The Government Accountability Office has been publishing its annual bid protest statistics report to Congress since fiscal year 1995. That year GAO received 2,334 new protests and closed 2,528. For FY 2015, GAO reports that it received 2,496 new protests and closed 2,647.

Given the changes in contract law and the significant increase in expenditures on federal contracts over the last 20 years, these figures are remarkably consistent.

For Fiscal Year 2015, GAO reports that protesters obtained some form of relief in 45 percent of cases closed, either as the result of an agency’s voluntary corrective action or a decision sustaining some or all of the protest grounds. This “effectiveness rate” is marginally higher than it has been in the previous several years, when it hovered between 42 percent and 43 percent.

Winning bases for bid protests

One interesting piece of data added to GAO’s annual report in the last couple of years is the summary of the “most prevalent grounds for sustaining protests.” This new data element is the result of a requirement in a 2013 amendment to the Competition in Contracting Act. See 31 U.S.C. § 3554(e)(2).

In FY 2015, GAO identified five grounds of protest as the most prevalent. Even though it is drawn from only a small subset of protests that are actually resolved on the merits, GAO’s list of reasons for sustaining protests provides a roadmap for future protesters. Here is GAO’s list, along with a brief summary of the decision that GAO cites to illustrate it.

     1. Unreasonable cost or price evaluation

The decision in Computer Sciences Corp.; HP Enterprise Servs., LLC; Harris IT Servs. Corp.; Booz Allen Hamilton, Inc., B-408694.7 et al. (Nov. 3, 2014), involved the Air Force RFP for the “NETCENTS-2” contract. The Air Force received 21 proposals, of which 20 were evaluated as technically acceptable. The prices for a sample cost-reimbursable task order ranged from $34.8 million to $110 million. The Air Force awarded contracts to the “10 lowest-priced offerors with substantial confidence ratings.”

GAO sustained the protests filed by some of the unsuccessful offerors because the Air Force failed to conduct an adequate cost realism evaluation. As to the mix of labor rates and hours presented in the various proposals, the contracting officer asserted that the pricing was “fairly uniform” and that differences in the offerors’ hourly rates were offset by the number of proposed hours.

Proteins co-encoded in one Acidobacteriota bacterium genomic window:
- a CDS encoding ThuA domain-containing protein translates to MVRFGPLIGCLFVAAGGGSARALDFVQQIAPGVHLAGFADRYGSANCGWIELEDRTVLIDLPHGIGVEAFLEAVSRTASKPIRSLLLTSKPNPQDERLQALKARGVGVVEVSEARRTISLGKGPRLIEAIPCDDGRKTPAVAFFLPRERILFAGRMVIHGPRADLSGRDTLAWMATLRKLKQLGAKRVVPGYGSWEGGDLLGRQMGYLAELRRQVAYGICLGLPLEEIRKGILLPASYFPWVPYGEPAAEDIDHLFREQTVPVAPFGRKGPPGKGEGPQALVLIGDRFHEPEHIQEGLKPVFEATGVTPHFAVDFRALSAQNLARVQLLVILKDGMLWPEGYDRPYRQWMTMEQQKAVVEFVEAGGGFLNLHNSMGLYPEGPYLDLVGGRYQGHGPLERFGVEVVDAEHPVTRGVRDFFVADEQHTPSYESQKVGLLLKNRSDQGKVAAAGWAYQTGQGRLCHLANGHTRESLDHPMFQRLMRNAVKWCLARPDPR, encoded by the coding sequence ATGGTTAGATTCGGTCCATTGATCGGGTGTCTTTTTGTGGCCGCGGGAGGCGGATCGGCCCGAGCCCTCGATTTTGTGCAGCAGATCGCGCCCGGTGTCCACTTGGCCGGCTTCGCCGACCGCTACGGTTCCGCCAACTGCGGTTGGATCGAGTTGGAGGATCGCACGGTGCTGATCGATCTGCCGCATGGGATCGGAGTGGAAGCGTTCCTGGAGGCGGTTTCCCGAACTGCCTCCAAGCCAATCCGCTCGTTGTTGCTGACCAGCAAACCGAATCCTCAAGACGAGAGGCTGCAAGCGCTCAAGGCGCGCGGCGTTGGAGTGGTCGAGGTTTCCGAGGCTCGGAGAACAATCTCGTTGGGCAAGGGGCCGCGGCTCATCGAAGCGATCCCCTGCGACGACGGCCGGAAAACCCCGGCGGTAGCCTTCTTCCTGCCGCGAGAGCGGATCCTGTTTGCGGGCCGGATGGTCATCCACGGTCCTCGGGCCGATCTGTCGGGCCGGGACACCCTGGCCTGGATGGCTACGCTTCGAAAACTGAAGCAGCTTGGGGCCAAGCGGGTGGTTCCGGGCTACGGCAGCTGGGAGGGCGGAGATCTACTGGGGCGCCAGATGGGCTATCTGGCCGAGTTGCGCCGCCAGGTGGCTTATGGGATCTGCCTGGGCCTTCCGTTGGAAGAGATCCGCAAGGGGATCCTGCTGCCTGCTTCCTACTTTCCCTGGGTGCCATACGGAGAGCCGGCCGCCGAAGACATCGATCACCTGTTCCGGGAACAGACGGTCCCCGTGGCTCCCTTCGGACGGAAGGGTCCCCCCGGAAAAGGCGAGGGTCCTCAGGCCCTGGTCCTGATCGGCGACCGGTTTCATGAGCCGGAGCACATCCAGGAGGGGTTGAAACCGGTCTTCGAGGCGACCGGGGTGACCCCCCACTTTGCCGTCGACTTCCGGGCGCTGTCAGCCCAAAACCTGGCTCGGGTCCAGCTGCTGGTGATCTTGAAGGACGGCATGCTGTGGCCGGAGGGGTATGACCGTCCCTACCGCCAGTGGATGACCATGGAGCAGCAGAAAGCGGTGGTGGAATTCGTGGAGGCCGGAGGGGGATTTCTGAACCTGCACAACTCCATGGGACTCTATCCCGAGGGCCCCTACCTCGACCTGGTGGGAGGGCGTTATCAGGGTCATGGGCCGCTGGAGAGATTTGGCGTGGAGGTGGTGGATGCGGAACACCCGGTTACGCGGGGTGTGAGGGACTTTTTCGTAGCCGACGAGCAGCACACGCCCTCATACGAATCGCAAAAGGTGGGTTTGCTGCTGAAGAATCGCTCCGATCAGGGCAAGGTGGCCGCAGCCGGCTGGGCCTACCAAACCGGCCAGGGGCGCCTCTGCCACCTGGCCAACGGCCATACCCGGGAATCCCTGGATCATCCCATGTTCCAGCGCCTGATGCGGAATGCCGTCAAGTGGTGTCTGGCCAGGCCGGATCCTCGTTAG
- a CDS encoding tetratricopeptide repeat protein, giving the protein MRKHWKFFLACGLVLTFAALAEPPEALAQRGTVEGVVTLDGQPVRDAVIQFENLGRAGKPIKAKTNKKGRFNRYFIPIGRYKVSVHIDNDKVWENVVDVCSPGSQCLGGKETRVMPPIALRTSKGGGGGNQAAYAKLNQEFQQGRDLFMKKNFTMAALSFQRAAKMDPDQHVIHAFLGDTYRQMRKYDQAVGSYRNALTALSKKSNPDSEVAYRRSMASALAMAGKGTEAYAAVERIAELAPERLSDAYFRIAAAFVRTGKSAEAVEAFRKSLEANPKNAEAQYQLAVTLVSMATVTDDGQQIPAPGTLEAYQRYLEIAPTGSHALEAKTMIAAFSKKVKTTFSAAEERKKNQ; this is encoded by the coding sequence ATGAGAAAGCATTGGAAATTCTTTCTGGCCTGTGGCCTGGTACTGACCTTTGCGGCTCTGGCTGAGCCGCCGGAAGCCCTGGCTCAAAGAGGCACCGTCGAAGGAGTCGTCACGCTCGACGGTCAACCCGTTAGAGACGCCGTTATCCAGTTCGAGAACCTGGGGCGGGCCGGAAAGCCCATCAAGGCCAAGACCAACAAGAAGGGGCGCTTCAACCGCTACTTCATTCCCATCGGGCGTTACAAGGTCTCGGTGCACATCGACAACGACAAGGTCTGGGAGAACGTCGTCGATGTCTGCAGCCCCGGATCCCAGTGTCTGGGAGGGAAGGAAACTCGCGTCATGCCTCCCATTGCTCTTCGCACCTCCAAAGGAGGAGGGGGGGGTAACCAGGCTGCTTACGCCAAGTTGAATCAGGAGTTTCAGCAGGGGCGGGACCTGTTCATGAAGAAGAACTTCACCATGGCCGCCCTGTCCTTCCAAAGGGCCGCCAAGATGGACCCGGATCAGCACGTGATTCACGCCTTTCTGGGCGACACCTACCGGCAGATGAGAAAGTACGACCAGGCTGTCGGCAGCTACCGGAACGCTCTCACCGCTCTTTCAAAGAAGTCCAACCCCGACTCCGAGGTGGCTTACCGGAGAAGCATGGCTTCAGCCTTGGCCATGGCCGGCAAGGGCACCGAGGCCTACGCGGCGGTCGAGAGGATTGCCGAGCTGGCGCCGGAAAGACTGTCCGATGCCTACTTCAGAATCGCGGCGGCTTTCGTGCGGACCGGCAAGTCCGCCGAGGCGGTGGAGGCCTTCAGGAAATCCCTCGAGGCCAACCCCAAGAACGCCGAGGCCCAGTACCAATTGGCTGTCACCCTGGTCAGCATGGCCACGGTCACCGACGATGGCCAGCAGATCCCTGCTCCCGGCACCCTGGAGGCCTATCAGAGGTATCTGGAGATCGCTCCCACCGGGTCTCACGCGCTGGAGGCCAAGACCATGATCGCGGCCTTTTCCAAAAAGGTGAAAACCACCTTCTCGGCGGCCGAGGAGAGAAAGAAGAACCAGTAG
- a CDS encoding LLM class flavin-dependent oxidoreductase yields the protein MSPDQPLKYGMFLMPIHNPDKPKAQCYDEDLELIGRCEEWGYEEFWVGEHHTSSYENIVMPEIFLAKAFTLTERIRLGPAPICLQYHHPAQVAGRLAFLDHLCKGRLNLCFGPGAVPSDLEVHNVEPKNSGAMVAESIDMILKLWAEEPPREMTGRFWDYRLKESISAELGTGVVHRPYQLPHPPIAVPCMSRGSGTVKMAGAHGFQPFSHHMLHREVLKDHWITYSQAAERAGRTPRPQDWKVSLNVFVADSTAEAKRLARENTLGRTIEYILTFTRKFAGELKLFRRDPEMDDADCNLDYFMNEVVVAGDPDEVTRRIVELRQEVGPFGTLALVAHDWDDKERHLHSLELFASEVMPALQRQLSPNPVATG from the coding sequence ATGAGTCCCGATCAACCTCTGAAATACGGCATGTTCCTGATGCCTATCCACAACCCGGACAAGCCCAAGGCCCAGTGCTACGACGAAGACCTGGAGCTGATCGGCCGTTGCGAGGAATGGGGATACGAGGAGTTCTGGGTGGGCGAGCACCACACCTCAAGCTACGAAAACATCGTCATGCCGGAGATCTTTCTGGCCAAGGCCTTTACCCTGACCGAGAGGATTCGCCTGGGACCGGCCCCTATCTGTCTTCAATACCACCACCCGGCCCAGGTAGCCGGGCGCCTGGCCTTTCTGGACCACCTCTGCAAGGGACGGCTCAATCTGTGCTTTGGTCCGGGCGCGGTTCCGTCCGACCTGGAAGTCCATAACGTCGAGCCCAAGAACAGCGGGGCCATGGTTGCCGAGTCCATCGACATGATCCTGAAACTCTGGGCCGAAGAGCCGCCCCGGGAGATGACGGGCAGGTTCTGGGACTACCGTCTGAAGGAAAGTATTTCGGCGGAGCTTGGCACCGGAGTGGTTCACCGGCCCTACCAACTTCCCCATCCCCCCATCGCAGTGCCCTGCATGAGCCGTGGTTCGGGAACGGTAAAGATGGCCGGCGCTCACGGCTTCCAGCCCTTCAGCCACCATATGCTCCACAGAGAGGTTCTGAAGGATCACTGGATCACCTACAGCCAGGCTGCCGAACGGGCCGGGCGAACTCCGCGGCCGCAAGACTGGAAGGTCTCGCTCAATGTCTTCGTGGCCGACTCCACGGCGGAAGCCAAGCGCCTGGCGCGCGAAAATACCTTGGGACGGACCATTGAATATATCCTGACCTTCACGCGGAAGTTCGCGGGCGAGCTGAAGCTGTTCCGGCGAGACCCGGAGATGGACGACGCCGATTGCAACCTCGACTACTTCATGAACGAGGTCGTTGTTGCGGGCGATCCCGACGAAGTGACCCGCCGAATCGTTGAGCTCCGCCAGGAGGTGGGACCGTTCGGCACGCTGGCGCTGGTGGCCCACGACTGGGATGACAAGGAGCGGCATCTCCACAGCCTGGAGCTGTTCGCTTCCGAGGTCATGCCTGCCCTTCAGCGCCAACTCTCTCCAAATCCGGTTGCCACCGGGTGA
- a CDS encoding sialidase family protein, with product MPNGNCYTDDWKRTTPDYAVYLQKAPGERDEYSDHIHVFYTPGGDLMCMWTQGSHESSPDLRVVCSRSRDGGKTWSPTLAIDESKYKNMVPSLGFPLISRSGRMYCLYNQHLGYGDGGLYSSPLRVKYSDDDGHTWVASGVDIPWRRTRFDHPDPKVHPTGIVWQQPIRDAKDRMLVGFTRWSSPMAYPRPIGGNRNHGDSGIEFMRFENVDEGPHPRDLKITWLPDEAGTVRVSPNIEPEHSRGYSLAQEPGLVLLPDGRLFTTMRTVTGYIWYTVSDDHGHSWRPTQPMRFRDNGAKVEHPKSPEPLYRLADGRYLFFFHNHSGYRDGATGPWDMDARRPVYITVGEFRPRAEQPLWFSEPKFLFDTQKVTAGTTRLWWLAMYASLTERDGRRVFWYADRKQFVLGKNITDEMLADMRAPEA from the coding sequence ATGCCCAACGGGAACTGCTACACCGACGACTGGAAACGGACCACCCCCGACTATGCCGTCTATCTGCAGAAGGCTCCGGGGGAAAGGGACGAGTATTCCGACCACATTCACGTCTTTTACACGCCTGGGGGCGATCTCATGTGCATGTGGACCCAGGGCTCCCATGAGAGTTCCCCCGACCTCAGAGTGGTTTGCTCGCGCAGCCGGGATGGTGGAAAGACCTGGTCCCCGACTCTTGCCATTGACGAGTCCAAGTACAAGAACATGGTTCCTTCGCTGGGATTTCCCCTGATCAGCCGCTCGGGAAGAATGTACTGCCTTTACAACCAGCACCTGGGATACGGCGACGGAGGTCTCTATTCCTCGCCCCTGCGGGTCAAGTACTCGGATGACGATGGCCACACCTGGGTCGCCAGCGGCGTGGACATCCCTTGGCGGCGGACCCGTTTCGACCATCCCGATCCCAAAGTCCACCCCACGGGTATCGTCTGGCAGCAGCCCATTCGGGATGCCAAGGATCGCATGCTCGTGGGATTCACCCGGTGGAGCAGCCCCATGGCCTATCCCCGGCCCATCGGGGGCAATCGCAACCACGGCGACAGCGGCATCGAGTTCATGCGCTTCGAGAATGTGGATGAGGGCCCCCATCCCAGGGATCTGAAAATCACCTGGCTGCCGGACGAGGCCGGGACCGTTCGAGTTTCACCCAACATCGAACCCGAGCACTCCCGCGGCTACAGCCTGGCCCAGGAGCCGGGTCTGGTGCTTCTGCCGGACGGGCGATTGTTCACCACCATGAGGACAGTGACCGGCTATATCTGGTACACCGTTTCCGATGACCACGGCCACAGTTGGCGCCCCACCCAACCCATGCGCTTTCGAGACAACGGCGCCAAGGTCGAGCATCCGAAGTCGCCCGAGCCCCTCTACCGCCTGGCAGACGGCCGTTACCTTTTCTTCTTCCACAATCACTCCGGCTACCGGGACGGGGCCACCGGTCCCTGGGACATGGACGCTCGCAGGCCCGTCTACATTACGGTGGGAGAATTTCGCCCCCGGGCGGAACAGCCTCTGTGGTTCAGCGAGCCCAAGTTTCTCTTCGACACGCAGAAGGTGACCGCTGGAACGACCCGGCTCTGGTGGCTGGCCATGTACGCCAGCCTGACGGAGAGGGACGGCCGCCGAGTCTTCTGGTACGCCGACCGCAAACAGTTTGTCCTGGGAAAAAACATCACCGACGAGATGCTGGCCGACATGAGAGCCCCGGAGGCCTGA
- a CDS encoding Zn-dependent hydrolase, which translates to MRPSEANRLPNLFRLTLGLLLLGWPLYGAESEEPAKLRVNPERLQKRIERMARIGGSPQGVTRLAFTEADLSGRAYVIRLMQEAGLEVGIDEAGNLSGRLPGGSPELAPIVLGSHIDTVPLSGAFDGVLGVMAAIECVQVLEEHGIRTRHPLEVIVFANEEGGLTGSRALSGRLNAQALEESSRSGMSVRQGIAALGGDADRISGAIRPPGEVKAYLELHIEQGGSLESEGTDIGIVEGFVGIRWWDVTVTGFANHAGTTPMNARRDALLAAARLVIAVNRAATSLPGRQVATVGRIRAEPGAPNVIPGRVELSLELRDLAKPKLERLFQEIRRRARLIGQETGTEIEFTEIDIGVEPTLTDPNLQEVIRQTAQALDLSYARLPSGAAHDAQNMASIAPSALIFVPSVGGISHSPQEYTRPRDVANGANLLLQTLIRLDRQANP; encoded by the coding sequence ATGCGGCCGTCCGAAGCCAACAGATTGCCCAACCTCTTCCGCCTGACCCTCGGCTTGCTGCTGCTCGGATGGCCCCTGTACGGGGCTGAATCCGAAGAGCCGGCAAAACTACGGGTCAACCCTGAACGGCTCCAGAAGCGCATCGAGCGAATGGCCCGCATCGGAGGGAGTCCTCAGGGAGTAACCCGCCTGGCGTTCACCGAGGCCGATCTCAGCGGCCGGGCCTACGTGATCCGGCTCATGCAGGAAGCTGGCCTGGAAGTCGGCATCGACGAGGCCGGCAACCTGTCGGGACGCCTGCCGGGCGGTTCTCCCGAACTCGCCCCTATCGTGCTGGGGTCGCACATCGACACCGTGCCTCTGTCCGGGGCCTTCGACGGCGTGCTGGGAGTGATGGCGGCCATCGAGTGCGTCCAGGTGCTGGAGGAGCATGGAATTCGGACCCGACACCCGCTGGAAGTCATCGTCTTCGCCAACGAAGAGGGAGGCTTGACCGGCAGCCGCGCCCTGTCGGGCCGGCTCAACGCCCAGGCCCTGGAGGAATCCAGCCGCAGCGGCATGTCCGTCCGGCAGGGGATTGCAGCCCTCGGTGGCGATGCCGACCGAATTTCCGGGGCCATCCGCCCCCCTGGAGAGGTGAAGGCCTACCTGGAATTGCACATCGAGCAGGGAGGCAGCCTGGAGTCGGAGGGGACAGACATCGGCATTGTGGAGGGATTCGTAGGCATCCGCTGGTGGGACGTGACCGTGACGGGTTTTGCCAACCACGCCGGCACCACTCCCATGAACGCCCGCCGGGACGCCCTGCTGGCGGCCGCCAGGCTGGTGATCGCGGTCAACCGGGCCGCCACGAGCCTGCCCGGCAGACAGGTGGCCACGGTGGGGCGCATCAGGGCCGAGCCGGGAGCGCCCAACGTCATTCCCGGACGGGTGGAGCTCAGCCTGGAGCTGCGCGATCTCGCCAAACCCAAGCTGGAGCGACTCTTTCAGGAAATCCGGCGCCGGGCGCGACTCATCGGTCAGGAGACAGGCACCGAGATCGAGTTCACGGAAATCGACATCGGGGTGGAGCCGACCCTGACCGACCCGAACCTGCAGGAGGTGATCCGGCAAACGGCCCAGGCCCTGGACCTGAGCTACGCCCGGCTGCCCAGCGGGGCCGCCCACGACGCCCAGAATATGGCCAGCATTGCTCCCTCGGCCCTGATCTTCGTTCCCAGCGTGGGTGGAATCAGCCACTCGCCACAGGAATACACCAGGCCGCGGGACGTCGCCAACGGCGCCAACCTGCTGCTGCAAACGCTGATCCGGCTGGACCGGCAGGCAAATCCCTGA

GAO found that the record did not support the contracting officer’s assertions. The number of proposed labor hours varied by more than 100 percent. Several offerors proposed hours lower than the agency’s minimum baseline. And nothing in the record showed how the agency reconciled these issues.

     2. Unreasonable past performance evaluation

The procurement addressed in Al Raha Group for Technical Services, Inc.; Logistics Management International, Inc., B-411015.2; B-411015.3 (Apr. 22, 2015), was Air Force solicitation for F-15 fighter jet transportation services for the Royal Saudi Air Force. The Air Force selected SupplyCore at an evaluated price of $111 million. Having submitted prices of $106 million and $108 million, LMI and RGTS protested the award and challenged the Air Forces’ past performance assessments.

SupplyCore’s four reference contracts had an aggregate value of only $152,000 and an aggregate performance period of 19 months. One involved a $466 3-day contract involving automotive control assemblies. In its evaluation, the Air Force found SupplyCore’s references “somewhat relevant” and assigned a rating of “substantial confidence.” GAO sustained the protest of this rating, finding the  government’s analysis “unsupportable.”

GAO also sustained LMI’s protest of its own past performance rating. Since LMI was a newly-formed company, it submitted references for its CEO and another senior official. The agency reviewed three past performance questionnaires submitted with LMI’s proposal, finding all of them directly relevant and one of them “sufficiently detailed.”

Rather than addressing its follow-uop questions with the points-of-contact identified in LMI’s questionnaires, the Air Force contacted another individual who had never had day-to-day interactions with LMI’s CEO. Citing questions raised by this individual, the Air Force assigned LMI a past performance rating of “limited confidence.”